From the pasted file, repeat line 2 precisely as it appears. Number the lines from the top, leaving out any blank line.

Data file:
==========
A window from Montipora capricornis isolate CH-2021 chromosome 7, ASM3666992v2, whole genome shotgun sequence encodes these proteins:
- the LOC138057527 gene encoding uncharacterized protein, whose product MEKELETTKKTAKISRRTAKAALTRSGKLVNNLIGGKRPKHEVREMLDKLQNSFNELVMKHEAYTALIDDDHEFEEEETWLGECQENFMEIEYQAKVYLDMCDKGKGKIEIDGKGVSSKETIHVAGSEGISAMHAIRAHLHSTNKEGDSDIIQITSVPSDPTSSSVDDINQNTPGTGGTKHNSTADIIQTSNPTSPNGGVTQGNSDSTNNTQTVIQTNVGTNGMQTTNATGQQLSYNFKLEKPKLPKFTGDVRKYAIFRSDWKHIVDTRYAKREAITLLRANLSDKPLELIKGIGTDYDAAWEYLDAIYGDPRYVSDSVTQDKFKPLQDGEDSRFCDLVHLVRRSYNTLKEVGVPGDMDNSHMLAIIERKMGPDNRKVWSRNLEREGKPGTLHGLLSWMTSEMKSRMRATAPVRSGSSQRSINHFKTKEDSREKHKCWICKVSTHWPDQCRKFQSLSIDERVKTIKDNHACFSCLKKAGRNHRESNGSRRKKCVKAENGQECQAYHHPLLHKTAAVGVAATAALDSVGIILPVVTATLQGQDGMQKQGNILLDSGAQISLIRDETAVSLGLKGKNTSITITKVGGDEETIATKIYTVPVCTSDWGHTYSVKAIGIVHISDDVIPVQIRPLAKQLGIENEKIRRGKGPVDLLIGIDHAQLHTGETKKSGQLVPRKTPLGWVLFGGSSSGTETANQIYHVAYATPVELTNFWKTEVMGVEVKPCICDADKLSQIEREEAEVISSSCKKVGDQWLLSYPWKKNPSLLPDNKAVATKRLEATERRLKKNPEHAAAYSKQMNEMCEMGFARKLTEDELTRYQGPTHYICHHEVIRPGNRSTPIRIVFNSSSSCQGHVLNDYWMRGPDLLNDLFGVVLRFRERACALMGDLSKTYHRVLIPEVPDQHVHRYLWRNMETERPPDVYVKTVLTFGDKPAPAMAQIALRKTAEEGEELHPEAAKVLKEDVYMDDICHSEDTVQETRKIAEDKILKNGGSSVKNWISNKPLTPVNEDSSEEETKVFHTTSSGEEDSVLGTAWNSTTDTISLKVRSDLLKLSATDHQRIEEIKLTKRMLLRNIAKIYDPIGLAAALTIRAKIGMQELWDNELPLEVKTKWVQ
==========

- the LOC138057527 gene encoding uncharacterized protein, whose product MEKELETTKKTAKISRRTAKAALTRSGKLVNNLIGGKRPKHEVREMLDKLQNSFNELVMKHEAYTALIDDDHEFEEEETWLGECQENFMEIEYQAKVYLDMCDKGKGKIEIDGKGVSSKETIHVAGSEGISAMHAIRAHLHSTNKEGDSDIIQITSVPSDPTSSSVDDINQNTPGTGGTKHNSTADIIQTSNPTSPNGGVTQGNSDSTNNTQTVIQTNVGTNGMQTTNATGQQLSYNFKLEKPKLPKFTGDVRKYAIFRSDWKHIVDTRYAKREAITLLRANLSDKPLELIKGIGTDYDAAWEYLDAIYGDPRYVSDSVTQDKFKPLQDGEDSRFCDLVHLVRRSYNTLKEVGVPGDMDNSHMLAIIERKMGPDNRKVWSRNLEREGKPGTLHGLLSWMTSEMKSRMRATAPVRSGSSQRSINHFKTKEDSREKHKCWICKVSTHWPDQCRKFQSLSIDERVKTIKDNHACFSCLKKAGRNHRESNGSRRKKCVKAENGQECQAYHHPLLHKTAAVGVAATAALDSVGIILPVVTATLQGQDGMQKQGNILLDSGAQISLIRDETAVSLGLKGKNTSITITKVGGDEETIATKIYTVPVCTSDWGHTYSVKAIGIVHISDDVIPVQIRPLAKQLGIENEKIRRGKGPVDLLIGIDHAQLHTGETKKSGQLVPRKTPLGWVLFGGSSSGTETANQIYHVAYATPVELTNFWKTEVMGVEVKPCICDADKLSQIEREEAEVISSSCKKVGDQWLLSYPWKKNPSLLPDNKAVATKRLEATERRLKKNPEHAAAYSKQMNEMCEMGFARKLTEDELTRYQGPTHYICHHEVIRPGNRSTPIRIVFNSSSSCQGHVLNDYWMRGPDLLNDLFGVVLRFRERACALMGDLSKTYHRVLIPEVPDQHVHRYLWRNMETERPPDVYVKTVLTFGDKPAPAMAQIALRKTAEEGEELHPEAAKVLKEDVYMDDICHSEDTVQETRKIAEDKILKNGGSSVKNWISNKPLTPVNEDSSEEETKVFHTTSSGEEDSVLGTAWNSTTDTISLKVRSDLLKLSATDHQRIEEIKLTKRMLLRNIAKIYDPIGLAAALTIRAKIGMQELWDNELPLEVKTKWVQ